The oversized trade deficit in the fourth quarter was supposed to have fed a spike in the nation's current account deficit which, at $112.4 billion vs a revised $116.0 billion in the third quarter, instead came in much smaller than expected.
Cross-border financial flows made the difference as the surplus on primary income, at $61.5 billion, was $19.9 billion larger than the third quarter. The trade gap was in fact very large, at $132.3 billion and up $16.1 billion from the third-quarter which benefited from a jump in soy bean exports. The nation once again posted a large surplus in service exports, $1.4 billion higher at $63.8 billion.
This is a positive report that underscores some of the nation's strengths, such as services and financial securities. As a percentage of GDP, the current account edged down 1 tenth to 2.4 percent which is the lowest since third quarter 2014. This ratio edged over 3.0 percent early in the recovery.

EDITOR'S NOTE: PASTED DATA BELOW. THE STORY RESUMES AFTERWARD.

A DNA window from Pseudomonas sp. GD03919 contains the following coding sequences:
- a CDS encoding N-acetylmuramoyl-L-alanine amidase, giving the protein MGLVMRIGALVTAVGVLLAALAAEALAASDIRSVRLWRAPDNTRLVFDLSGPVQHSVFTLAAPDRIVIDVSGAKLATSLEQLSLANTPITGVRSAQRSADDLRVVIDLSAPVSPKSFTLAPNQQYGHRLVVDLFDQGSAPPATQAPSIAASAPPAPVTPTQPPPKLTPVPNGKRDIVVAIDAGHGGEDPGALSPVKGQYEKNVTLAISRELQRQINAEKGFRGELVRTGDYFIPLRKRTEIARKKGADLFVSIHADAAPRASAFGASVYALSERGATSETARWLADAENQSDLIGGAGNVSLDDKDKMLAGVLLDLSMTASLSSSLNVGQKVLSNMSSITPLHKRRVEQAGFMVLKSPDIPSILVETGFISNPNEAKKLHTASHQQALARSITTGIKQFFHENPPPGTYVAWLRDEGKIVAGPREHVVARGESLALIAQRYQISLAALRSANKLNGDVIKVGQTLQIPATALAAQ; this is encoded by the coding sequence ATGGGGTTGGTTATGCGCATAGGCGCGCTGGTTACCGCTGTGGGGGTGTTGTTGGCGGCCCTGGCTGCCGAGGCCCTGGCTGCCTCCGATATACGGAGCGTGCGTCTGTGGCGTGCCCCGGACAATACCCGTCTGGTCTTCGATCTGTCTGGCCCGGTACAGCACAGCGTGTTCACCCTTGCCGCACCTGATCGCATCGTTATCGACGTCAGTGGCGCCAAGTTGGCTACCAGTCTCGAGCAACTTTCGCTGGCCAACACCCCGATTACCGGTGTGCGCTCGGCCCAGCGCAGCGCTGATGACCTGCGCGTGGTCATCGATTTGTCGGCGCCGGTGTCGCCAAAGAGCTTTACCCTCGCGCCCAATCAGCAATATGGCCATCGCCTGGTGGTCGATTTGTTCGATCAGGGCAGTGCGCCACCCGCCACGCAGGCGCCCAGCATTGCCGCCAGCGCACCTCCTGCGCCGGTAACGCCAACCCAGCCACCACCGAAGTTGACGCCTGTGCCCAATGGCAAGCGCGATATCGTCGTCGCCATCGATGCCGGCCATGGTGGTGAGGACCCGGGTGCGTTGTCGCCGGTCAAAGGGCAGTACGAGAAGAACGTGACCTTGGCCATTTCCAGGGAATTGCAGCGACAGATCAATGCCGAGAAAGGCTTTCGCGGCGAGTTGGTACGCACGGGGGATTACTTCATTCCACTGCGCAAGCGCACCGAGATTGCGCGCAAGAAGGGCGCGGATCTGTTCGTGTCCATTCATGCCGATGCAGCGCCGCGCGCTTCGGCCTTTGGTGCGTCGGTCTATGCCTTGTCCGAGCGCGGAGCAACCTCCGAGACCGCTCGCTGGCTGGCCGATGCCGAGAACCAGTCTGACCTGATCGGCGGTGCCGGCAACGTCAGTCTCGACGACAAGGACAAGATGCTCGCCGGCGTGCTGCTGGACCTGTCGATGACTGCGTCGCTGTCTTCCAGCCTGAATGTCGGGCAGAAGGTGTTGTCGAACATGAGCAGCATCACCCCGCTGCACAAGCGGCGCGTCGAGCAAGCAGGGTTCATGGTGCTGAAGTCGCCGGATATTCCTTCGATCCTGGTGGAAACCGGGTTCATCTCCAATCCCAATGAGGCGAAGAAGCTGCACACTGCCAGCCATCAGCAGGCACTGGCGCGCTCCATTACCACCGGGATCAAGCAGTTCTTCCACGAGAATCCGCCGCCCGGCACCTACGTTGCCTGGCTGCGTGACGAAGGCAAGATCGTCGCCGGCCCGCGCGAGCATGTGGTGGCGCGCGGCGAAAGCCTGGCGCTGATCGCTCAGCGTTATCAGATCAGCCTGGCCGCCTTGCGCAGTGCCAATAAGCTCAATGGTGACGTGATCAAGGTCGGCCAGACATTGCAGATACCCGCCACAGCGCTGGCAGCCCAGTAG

Recent History Of This Indicator
The current account deficit is expected to widen sharply in the fourth quarter, to $129.0 billion from $113.0 billion in the third quarter and reflecting the sharp widening in the trade deficit during the quarter. The account deficit relative to GDP has been moderate, at 2.4 percent in the third quarter.